THE DAWN OF A CENTURY OF DISCOVERY

Slackness of discovery during the struggles of the Republic and Empire—Seetzen's voyages in Syria and Palestine—Hauran and the circumnavigation of the Dead Sea—Decapolis—Journey in Arabia—Burckhardt in Syria—Expeditions in Nubia upon the two branches of the Nile—Pilgrimage to Mecca and Medina—The English in India—Webb at the Source of the Ganges—Narrative of a journey in the Punjab—Christie and Pottinger in Scinde—The same explorers cross Beluchistan into Persia—Elphinstone in Afghanistan—Persia according to Gardane, A. Dupré, Morier, Macdonald-Kinneir, Price, and Ouseley—Guldenstædt and Klaproth in the Caucasus—Lewis and Clarke in the Rocky Mountains—Raffles in Sumatra and Java.

A sensible diminution in geographical discovery marks the close of the eighteenth and the beginning of the nineteenth centuries.

We have already noticed the organization of the Expedition sent in search of La Pérouse by the French Republic, and also Captain Baudin's important cruise along the Australian coasts. These are the only instances in which the unrestrained passions and fratricidal struggles of the French nation allowed the government to exhibit interest in geography, a science which is especially favoured by the French.

At a later period, Bonaparte consulted several savants and distinguished artists, and the materials for that grand undertaking which first gave an idea (incomplete though it was) of the ancient civilization of the land of the Pharaohs, were collected together. But when Bonaparte had completely given place to Napoleon, the egotistical monarch, sacrificing all else to his ruling passion for war, would no longer listen to explorations, voyages, or possible discoveries. They represented money and men stolen from him; and his expenditure of those materials was far too great to allow of such futile waste. This was clearly shown, when he ceded the last remnants of French colonial rule in America to the United States for a few millions.

Happily other nations were not oppressed by the same iron hand. Absorbed although they might be in their struggle with France, they could still find volunteers to extend the range of geographical science, to establish archæology upon scientific bases, and to prosecute linguistic and ethnographical enterprise.

The learned geographer Malte-Brun, in an article published by him in the "Nouvelles Annales des Voyages" in 1817, gives a minute account of the condition of French geographical knowledge at the beginning of the nineteenth century, and of the many desiderata of that science. He reviews the progress already made in navigation, astronomy, and languages. The India Company, far from concealing its discoveries, as jealousy had induced the Hudson Bay Company to do, founded academies, published memoirs, and encouraged travellers.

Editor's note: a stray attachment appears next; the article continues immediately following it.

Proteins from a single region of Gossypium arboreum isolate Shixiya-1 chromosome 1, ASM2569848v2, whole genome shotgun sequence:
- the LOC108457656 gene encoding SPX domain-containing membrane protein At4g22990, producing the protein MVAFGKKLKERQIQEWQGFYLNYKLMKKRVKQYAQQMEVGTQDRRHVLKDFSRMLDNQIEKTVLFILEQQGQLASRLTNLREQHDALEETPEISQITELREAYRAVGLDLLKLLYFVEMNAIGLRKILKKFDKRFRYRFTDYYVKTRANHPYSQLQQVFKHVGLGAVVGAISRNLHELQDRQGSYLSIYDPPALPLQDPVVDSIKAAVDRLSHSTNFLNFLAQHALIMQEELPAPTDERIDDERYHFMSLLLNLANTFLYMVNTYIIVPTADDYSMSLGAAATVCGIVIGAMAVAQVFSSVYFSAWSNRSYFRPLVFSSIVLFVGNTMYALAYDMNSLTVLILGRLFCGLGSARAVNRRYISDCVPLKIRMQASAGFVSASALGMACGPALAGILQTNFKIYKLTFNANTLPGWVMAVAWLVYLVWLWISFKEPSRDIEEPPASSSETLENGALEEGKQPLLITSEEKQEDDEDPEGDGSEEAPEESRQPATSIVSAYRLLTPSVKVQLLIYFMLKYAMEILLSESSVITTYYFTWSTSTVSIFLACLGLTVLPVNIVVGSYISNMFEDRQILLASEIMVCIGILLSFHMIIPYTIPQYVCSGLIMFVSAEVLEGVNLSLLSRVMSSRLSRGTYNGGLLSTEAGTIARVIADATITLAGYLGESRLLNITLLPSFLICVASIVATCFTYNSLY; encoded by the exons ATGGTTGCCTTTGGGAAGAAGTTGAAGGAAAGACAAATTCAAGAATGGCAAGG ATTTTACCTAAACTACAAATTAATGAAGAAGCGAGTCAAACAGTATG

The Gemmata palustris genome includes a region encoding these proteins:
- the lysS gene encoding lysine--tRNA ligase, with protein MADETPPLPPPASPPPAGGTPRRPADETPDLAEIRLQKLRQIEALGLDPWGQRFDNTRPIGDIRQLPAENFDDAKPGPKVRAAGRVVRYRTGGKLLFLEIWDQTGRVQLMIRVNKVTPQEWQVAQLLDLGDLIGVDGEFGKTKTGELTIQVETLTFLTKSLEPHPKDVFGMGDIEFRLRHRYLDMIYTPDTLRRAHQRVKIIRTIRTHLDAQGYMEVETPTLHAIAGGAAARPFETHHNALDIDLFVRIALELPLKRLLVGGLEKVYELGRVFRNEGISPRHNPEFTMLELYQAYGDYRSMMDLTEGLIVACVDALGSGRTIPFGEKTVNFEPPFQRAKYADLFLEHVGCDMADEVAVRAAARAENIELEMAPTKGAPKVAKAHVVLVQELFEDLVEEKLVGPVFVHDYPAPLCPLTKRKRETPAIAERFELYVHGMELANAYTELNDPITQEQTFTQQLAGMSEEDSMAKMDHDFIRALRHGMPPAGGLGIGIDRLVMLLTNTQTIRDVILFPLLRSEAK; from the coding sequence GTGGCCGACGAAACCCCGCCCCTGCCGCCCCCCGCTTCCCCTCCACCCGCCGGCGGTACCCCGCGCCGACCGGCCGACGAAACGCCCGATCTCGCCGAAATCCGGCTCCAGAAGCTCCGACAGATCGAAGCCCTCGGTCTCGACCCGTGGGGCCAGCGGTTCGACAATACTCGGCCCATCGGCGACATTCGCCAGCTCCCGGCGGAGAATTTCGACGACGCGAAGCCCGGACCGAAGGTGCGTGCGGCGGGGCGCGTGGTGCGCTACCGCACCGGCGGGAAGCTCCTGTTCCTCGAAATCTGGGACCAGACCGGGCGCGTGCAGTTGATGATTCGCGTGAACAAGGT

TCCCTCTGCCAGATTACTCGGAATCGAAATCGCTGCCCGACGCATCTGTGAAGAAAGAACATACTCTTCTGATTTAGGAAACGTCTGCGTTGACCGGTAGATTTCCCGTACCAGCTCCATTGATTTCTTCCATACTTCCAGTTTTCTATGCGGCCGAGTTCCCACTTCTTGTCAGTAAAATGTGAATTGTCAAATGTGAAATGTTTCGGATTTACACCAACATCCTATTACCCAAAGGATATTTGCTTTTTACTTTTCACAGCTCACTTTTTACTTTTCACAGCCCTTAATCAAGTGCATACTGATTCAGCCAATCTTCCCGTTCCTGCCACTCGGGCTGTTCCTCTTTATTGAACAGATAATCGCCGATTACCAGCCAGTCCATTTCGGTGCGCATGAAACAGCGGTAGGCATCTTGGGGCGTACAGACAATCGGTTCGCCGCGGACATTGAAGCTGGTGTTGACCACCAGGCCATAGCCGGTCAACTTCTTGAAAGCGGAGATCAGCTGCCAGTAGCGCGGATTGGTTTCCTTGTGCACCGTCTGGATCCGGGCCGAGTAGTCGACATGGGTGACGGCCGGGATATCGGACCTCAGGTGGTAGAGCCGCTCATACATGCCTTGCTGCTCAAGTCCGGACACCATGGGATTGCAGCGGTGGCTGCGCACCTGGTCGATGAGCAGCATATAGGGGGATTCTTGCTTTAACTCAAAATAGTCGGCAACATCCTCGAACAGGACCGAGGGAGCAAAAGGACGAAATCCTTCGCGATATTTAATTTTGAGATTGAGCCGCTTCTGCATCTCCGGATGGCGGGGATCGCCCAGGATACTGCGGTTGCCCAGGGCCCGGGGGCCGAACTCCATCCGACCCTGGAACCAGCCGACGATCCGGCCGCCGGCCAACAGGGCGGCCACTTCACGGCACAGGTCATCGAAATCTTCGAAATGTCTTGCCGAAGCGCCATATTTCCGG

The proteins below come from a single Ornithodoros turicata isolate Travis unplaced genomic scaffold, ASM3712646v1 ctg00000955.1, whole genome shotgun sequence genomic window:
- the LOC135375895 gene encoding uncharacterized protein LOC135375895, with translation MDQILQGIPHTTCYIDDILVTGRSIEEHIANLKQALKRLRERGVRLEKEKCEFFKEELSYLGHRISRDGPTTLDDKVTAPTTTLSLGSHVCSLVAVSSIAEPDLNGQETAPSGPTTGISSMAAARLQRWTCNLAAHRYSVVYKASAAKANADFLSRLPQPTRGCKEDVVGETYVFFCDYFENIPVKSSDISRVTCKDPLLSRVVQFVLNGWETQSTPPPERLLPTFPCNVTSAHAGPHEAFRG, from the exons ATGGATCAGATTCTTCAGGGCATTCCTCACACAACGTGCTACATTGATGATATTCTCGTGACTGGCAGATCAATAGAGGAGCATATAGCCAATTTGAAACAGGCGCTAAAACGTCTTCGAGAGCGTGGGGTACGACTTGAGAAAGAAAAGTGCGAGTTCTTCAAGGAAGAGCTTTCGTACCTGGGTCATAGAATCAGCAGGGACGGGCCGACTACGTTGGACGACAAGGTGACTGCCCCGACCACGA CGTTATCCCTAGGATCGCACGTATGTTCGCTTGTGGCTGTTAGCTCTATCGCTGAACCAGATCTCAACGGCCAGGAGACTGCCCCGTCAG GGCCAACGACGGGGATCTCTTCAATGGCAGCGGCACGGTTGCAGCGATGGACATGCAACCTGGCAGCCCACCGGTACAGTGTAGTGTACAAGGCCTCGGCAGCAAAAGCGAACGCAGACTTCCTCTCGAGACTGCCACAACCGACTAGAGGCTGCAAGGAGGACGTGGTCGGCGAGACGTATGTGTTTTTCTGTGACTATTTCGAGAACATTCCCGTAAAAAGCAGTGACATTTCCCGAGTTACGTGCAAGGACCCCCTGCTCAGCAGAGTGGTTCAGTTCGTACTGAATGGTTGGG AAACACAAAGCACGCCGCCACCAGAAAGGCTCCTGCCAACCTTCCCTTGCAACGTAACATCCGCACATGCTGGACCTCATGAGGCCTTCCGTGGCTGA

War itself was utilized, for the French army gathered a store of precious material in Egypt. We shall shortly see how emulation spread among the various nations.

From the commencement of the century, one country has taken the lead in great discoveries. German explorers have worked so earnestly, and have proved themselves possessed of will so strong and instinct so sure, that they have left little for their successors to do beyond verifying and completing their discoveries.

The first in order of time was Ulric Jasper Seetzen, born in 1767 in East Friesland; he completed his education at Göttingen, and published some essays upon statistics and the natural sciences, for which he had a natural inclination. These publications attracted the attention of the government, and he was appointed Aulic Councillor in the province of Tever.

Seetzen's ambition, like that of Burckhardt subsequently, was an expedition to Central Africa, but he wished previously to make an exploration of Palestine and Syria, to which countries attention was shortly to be directed by the "Palestine Association," founded in London in 1805.

Seetzen did not wait for this period, but in 1802 set out for Constantinople, furnished with suitable introductions.

Although many pilgrims and travellers had successively visited the Holy Land and Syria, the vaguest notions about these countries prevailed. Their physical geography was not determined, details were wanting, and certain regions, as for example, the Lebanon and the Dead Sea had never been explored.

Comparative geography did not exist. It has taken the unwearied efforts of the English Association and the science of travellers in connexion with it to erect that study into a science. Seetzen, whose studies had been various, found himself admirably prepared to explore a country which, often visited, was still in reality new.

Having travelled through Anatolia, Seetzen reached Aleppo in May, 1802. He remained there a year, devoting himself to the practical study of the Arabic tongue, making extracts from Eastern historians and geographers, verifying the astronomical position of Aleppo, prosecuting his investigations into natural history, collecting manuscripts, and translating many of those popular songs and legends which are such valuable aids to the knowledge of a nation.

Seetzen left Aleppo in 1805 for Damascus. His first expedition led him across the provinces of Hauran and Jaulan, situated to the S.E. of that town. No traveller had as yet visited these two provinces, which in the days of Roman dominion had played an important part in the history of the Jews, under the names of Auranitis and Gaulonitis. Seetzen was the first to give an idea of their geography.